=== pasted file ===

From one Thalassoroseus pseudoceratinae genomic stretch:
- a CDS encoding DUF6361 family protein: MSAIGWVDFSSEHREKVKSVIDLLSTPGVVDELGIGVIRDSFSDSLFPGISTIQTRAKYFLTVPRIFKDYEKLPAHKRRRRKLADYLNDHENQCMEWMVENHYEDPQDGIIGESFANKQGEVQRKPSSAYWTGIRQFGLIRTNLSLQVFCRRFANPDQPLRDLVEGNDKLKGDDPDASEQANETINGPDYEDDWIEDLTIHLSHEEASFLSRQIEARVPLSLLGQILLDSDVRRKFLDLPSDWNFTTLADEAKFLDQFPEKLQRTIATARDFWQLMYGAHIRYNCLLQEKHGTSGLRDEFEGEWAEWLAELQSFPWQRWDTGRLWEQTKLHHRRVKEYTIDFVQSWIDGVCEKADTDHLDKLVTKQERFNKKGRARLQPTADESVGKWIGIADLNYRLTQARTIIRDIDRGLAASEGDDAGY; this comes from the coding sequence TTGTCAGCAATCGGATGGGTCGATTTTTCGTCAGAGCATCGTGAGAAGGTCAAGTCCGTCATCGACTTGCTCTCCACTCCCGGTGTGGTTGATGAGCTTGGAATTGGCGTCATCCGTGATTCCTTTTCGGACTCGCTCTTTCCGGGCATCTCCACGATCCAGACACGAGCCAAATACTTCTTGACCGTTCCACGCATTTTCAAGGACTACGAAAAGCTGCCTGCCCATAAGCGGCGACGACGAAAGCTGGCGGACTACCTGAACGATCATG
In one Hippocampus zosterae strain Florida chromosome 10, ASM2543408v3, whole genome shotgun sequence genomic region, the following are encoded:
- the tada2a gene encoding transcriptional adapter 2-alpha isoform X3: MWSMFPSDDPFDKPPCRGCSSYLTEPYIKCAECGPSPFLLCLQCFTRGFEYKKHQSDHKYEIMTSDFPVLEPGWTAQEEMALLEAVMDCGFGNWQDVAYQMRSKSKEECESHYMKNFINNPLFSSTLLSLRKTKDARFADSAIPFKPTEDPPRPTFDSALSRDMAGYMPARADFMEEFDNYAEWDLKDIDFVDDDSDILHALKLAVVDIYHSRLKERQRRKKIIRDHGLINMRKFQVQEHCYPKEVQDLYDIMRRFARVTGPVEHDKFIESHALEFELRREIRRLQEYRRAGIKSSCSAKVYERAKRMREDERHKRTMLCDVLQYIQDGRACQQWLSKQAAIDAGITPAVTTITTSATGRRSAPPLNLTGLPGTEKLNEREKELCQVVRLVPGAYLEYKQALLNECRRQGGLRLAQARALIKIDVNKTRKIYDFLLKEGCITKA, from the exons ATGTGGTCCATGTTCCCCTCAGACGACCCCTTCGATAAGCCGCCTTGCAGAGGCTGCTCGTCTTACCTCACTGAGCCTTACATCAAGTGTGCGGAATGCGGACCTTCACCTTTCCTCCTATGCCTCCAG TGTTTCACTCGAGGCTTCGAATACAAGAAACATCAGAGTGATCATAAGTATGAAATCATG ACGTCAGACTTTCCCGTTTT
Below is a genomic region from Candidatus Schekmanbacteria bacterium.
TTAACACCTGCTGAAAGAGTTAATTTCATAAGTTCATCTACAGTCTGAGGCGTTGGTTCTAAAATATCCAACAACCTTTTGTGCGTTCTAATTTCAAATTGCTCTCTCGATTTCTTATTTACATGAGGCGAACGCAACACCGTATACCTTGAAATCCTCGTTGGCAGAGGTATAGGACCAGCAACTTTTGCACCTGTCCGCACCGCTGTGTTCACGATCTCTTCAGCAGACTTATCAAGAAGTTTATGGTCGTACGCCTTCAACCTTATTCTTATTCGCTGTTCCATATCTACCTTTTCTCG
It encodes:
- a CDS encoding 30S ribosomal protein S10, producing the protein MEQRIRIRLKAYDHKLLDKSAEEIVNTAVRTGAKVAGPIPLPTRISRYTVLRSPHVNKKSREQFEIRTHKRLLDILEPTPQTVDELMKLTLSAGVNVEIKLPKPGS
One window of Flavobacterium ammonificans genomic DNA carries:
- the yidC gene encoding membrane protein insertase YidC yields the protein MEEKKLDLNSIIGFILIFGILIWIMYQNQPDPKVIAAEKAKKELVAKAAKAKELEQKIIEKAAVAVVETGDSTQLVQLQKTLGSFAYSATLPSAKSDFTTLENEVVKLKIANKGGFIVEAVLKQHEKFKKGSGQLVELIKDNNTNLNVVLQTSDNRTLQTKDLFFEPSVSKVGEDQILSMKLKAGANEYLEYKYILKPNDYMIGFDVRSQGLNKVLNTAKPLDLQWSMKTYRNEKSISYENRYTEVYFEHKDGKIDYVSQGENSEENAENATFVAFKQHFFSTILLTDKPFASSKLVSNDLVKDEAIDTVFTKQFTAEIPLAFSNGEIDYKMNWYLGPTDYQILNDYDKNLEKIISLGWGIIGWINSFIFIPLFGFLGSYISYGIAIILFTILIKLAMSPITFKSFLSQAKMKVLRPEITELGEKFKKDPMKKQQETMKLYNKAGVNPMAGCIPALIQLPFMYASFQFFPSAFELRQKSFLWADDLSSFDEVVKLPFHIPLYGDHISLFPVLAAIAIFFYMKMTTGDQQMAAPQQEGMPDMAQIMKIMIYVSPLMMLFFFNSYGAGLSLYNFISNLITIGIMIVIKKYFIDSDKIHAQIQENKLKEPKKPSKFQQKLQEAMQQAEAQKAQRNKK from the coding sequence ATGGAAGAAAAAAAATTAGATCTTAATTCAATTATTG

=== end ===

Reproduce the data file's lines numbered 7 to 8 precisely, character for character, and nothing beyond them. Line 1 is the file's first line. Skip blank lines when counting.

It encodes:
- a CDS encoding 30S ribosomal protein S10, producing the protein MEQRIRIRLKAYDHKLLDKSAEEIVNTAVRTGAKVAGPIPLPTRISRYTVLRSPHVNKKSREQFEIRTHKRLLDILEPTPQTVDELMKLTLSAGVNVEIKLPKPGS